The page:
This is, as those who know me might guess, of great interest. But there is a ton of material that has been written on this since then, and the issue is fairly complex.
A central question, and one raised in some very interesting papers by Lamar Cribbs and Pierson Parker, is the directionality. Certainly there are significant relationships between John and Luke (to really appreciate all of them, one might explore the series of tables I assembled in Chapter 3 -- Pattern of Luke-John Relationships -- of my dissertation (In Dialogue with Another Gospel?? --SBLDS 178)). But to simply conclude the John used Luke is perhaps (in my opinion certainly) too facile. There is much more going on here that resists an easy answer.
One interesting feature is that where John and Luke are similar, often this is in material that Luke does not a direct Markan matchup (sometimes this difference is in a significant detail, sometimes in a major periscope). In which case it almost seems that Luke has perhaps inserted "Johannine material" in preference for Markan material. In this case, perhaps it is Luke taking over Johannine material, not the other way around. The test, of course, must be at the level of language patterns -- which I tried in a very controlled way to do with the passion narrative.
I agree with Keith that the "accumulation" is much more impressive than individual issues. I tended to be cautious about some of the passages studied below (i.e. Lazarus, and the anointing of Jesus) because they are somewhat disconnected in some significant way in either Luke or John, and thus provide little specific control. I still tend to be doubtful that John used Luke. I am more positive that Luke used John.
Mark A. Matson, Ph.D.
Vice President for Academic Affairs and Dean
] On Behalf Of keith_yoder
Sent: Monday, April 26, 2010 7:50 AM
Subject: [Synoptic-L] Out of Luke Into John: A Centennial Observation
B.W.Bacon suggested in his book "The Fourth Gospel in Research and Debate" (published 100 years ago in 1910) that when John recasts narrative material from Mark he sometimes also adds in characters from Luke "either as separate individuals or as supplementary traits in a composite whose basis is from Mark" (p.368). In the footnote, he cites as example that John took the Mary and Martha characters from Luke 10:38-42 and Lazarus from Luke 16:19-31 when composing his narratives of the raising of Lazarus and the anointing of Jesus in John 11-12.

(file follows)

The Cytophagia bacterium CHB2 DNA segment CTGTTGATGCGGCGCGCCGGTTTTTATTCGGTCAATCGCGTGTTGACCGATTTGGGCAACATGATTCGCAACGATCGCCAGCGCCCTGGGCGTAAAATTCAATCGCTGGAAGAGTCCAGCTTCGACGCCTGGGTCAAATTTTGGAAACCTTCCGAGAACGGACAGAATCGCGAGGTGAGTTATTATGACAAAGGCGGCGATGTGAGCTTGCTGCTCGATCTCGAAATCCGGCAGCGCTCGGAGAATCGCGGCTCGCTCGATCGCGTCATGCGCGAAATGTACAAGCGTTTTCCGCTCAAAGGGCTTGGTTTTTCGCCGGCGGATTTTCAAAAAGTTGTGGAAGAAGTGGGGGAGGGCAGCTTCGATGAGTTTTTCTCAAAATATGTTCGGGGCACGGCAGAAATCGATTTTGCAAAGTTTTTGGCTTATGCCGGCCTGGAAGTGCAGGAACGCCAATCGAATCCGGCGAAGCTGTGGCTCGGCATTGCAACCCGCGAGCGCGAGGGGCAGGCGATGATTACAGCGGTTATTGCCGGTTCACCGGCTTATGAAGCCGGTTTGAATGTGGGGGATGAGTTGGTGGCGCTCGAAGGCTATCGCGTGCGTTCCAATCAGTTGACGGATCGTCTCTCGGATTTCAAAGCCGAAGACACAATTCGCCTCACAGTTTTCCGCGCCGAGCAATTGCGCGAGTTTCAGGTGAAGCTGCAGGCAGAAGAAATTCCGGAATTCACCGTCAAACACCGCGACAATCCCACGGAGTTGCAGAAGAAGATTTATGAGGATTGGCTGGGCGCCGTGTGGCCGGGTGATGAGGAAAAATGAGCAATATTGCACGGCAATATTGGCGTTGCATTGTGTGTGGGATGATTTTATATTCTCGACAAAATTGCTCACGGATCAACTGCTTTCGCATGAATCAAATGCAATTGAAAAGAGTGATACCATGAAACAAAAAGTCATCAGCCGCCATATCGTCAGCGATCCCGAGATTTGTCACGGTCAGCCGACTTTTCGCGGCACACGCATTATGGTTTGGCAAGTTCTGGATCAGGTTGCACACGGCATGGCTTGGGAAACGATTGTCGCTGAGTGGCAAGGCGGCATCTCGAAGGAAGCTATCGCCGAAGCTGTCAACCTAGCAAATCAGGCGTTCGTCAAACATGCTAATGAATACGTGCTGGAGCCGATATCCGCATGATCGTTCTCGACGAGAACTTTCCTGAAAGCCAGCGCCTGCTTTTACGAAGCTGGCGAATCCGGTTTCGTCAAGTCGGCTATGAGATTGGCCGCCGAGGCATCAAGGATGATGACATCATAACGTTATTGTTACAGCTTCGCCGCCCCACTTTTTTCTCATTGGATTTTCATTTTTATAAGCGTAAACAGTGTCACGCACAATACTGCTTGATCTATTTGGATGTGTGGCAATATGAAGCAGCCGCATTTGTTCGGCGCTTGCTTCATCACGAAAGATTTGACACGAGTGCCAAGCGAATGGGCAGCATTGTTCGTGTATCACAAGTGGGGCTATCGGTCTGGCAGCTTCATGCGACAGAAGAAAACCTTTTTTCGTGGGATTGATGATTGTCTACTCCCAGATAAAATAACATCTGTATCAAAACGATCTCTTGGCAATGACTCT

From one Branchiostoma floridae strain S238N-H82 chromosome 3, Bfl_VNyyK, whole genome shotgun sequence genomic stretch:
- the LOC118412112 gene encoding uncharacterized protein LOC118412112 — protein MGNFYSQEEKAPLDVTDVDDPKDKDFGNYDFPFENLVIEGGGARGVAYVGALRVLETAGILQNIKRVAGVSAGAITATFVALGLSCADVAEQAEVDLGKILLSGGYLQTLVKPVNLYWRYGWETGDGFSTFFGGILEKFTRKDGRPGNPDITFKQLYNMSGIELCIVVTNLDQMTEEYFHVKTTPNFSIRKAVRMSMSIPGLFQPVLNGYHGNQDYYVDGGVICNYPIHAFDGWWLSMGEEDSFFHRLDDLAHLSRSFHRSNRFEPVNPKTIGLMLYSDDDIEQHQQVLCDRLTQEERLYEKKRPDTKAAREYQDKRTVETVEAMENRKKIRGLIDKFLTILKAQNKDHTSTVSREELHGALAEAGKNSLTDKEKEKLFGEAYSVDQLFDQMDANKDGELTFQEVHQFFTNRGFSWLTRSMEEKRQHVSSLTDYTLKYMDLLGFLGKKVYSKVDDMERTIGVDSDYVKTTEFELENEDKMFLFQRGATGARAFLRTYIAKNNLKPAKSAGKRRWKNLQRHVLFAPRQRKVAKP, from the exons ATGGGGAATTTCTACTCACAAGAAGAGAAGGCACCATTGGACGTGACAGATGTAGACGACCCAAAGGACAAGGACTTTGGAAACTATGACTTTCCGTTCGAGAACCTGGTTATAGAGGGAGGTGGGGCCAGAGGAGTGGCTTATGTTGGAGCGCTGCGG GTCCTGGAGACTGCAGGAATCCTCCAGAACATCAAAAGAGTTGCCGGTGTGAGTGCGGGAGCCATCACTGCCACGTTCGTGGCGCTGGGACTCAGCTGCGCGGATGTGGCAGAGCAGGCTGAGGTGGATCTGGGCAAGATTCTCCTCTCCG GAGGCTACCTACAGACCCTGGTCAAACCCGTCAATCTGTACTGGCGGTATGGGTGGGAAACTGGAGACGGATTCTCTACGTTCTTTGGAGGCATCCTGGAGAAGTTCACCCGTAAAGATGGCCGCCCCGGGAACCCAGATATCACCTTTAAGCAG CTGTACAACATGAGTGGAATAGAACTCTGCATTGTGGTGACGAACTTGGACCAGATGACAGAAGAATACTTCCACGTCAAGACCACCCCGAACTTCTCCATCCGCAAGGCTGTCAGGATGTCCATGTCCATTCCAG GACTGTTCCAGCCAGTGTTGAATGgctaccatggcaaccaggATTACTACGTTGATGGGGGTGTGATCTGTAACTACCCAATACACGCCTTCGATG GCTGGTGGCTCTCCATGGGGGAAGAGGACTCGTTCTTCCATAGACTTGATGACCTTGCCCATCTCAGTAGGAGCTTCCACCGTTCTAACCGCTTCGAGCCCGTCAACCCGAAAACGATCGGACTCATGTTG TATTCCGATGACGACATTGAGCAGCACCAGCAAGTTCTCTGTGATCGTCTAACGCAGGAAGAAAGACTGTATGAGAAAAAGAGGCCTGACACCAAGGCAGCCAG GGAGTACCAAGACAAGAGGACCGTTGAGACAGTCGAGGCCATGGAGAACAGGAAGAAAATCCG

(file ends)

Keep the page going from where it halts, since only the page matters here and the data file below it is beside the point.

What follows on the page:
To test this suggestion I will compare the texts of Luke and John to see if there are any literary echoes from Luke to be found in John's Bethany Family narratives. As a shorthand, I refer to the four texts in question as follows:
"MM" = Luke's Mary and Martha (Luke 10:38-42)
"L" = Luke's Rich Man and Lazarus (Luke 16:19-31)
"BF1" = John's Raising of Lazarus (John 11:1-44)
"BF2" = John's Anointing of Jesus (John 12:1-8)
Of course then, "BF" is simply BF1 + BF2
As a preliminary lemma, I submit that John's Raising of Lazarus (BF1) and his Anointing of Jesus (BF2) are two scenes of a single narrative unit. John himself invites us to tie these two together as one when he inserts at the beginning of each scene a "hook" that attaches and points us to the other scene:
BF1: "it was Mary who anointed the Lord with ointment and wiped his feet with her hair whose brother Lazarus was sick" (John 11:2 referring forward to BF2)
BF2: "...Bethany where Lazarus was, whom Jesus had raised from the dead" (John 12:1 referring back to BF1).
Dorothy Lee cites this phenomenon to support her finding of a chiastic structure in John 11:1-12:11 (Flesh and Glory, 2002, p.199). I will use it more narrowly in what follows to legitimize the finding of echoes of Luke's MM and L texts distributed throughout both BF1 and BF2.
1. Opening the scene
MM: Jesus came to a "certain village" (KWMHN TINA) - Lk 10:38
BF1: the "village" (KWMHS) of Mary and Martha - Jn 11:1,30
Luke uses KWMH 12 times, John only 3 times - twice here and once in 7:42
2. Introducing the sisters
MM: "Martha and her sister Mary" - Lk 10:39